Wasatch County officials are bracing for runoff of 2,500 percent above normal from Wasatch Mountain this spring as a result of a major fire that swept the area in August.

Eckhoff Watson & Preator, consultants to the county, estimate that during a major storm, water would run off the mountain at 338 cubic feet per second. The Soil Conservation Society puts the estimated rate at 220 cfs, compared with 12.7 cfs before the fire. Even at 12.7 cfs, sandbagging has been necessary.The society has indicated it will fund about $170,000 of a rehabilitation project, but consultants have estimated the total cost, including flood control, at more than $435,000.

In any case, a major flood could be expected to cause extensive damage.

Floodwaters would rush through the Midway Cemetery, two power substations, several homes, and would seriously damage farmland.

County commissioners, who met last week to begin discussing how to protect property, plan to begin flood-control work immediately.

An embankment, 600 to 700 feet long and four to six feet deep, will be built to divert runoff as it leaves the canyon. From there, some of the water will be spread out in open fields and the rest will be channeled until it reaches Epperson Ditch and overflows into Snake Creek.

Public works director Kent Berg said he is stockpiling materials for sandbags to be used as a last defense against flooding.

If a major storm occurs during the next several years, before seeds and shrubbery replanted on the mountain mature enough to hold back runoff, Snake Creek will not be able to hold the water.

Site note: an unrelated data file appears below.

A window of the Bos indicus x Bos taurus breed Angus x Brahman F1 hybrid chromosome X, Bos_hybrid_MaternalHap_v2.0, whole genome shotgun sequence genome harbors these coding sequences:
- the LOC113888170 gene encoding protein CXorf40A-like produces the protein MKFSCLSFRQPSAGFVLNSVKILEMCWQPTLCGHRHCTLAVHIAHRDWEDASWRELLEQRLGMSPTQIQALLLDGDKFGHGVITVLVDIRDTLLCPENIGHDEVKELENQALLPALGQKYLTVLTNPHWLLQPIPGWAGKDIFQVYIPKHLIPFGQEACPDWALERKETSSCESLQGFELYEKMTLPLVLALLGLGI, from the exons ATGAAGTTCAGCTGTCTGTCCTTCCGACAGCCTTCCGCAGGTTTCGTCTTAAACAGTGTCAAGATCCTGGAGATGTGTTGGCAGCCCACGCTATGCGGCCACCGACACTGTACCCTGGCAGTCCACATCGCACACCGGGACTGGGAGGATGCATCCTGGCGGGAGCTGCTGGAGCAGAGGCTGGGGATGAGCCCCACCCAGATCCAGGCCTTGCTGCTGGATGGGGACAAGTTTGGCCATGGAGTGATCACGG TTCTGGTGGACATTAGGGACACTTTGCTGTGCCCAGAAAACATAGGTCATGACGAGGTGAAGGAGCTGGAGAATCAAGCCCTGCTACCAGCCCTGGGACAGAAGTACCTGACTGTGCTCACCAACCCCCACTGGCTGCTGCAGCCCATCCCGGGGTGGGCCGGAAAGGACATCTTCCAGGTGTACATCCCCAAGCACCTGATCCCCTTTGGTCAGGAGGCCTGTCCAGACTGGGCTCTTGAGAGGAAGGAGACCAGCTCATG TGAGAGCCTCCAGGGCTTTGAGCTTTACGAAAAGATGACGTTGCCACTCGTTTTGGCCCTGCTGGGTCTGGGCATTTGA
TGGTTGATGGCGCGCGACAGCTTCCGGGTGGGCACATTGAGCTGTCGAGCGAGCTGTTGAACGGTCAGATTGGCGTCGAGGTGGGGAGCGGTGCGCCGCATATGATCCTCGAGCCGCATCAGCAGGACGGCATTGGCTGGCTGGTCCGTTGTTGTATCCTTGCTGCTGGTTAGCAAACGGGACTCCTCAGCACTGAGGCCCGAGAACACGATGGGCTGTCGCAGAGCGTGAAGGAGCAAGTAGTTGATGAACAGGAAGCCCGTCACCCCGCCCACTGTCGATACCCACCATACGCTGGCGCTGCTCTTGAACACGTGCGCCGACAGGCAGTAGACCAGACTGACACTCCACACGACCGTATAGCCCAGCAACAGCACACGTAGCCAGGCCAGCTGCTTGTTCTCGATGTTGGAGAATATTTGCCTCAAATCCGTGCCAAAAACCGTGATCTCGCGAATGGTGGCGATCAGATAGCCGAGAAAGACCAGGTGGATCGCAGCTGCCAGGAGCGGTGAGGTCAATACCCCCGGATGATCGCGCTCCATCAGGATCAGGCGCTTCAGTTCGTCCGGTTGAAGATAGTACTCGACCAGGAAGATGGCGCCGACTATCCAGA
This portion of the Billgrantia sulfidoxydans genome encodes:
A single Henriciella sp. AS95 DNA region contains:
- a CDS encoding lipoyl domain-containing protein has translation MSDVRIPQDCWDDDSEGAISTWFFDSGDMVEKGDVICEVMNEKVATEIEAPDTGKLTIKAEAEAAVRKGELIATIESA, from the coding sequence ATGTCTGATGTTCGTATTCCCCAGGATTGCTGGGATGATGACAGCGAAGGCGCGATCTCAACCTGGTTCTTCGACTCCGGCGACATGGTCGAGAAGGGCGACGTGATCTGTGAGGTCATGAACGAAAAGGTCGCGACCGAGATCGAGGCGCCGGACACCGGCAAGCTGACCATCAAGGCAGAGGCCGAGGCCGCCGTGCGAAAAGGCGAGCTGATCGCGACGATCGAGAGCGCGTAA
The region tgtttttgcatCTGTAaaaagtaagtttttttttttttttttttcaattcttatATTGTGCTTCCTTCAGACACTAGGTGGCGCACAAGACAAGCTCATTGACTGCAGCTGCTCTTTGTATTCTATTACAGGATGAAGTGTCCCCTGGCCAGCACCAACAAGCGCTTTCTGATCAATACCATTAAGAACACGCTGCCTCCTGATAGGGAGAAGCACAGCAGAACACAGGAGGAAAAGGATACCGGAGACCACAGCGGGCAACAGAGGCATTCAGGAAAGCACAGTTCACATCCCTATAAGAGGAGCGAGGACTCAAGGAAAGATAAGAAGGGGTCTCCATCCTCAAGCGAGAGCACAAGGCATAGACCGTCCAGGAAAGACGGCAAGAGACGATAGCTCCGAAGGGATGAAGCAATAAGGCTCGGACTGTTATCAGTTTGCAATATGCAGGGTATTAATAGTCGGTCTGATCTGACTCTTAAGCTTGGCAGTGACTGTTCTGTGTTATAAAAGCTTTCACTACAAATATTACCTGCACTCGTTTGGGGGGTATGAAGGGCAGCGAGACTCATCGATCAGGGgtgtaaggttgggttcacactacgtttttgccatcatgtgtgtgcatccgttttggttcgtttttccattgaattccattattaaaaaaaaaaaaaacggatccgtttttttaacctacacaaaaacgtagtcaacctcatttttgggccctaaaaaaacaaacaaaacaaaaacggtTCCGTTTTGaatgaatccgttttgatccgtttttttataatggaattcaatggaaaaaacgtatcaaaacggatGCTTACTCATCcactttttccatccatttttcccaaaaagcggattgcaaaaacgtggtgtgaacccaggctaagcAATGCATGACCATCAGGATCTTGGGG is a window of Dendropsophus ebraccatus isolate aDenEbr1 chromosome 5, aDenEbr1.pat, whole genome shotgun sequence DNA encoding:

Commissioners said it would be impossible to control even 200 cfs, but hope to keep damage to a minimum.

Although state officials have verbally agreed to provide state funds for most of the costs, the commissioners plan to meet with them and get specific written commitments.

In particular, they hope to get a commitment for funds from the Utah Division of Parks and Recreation because the fire burned mostly state park land.

The SCS funding is primarily concerned with watershed and deer-range rehabilitation rather than potential flooding, and the society is not expected to participate in extensive flood-control measures.

Commissioners noted that if state and federal agencies don't provide money to help prepare for flooding, they will be responsible for damages afterward.

They're also concerned about the county's liability for damages that could result from flood-control construction. All but one of the property owners have agreed to allow dams, channels and whatever else is needed to control flooding on their lands.

More research and study is needed to determine where to build flood-control structures, but construction on the embankment and ditch work will begin immediately.

Meantime, more than 35,000 pounds of grass, sagebrush, bitterbrush and alfalfa seed is being dropped by helicopter onto nearly 2,900 acres. Some 900 pounds of seed has been sowed on 215 acres.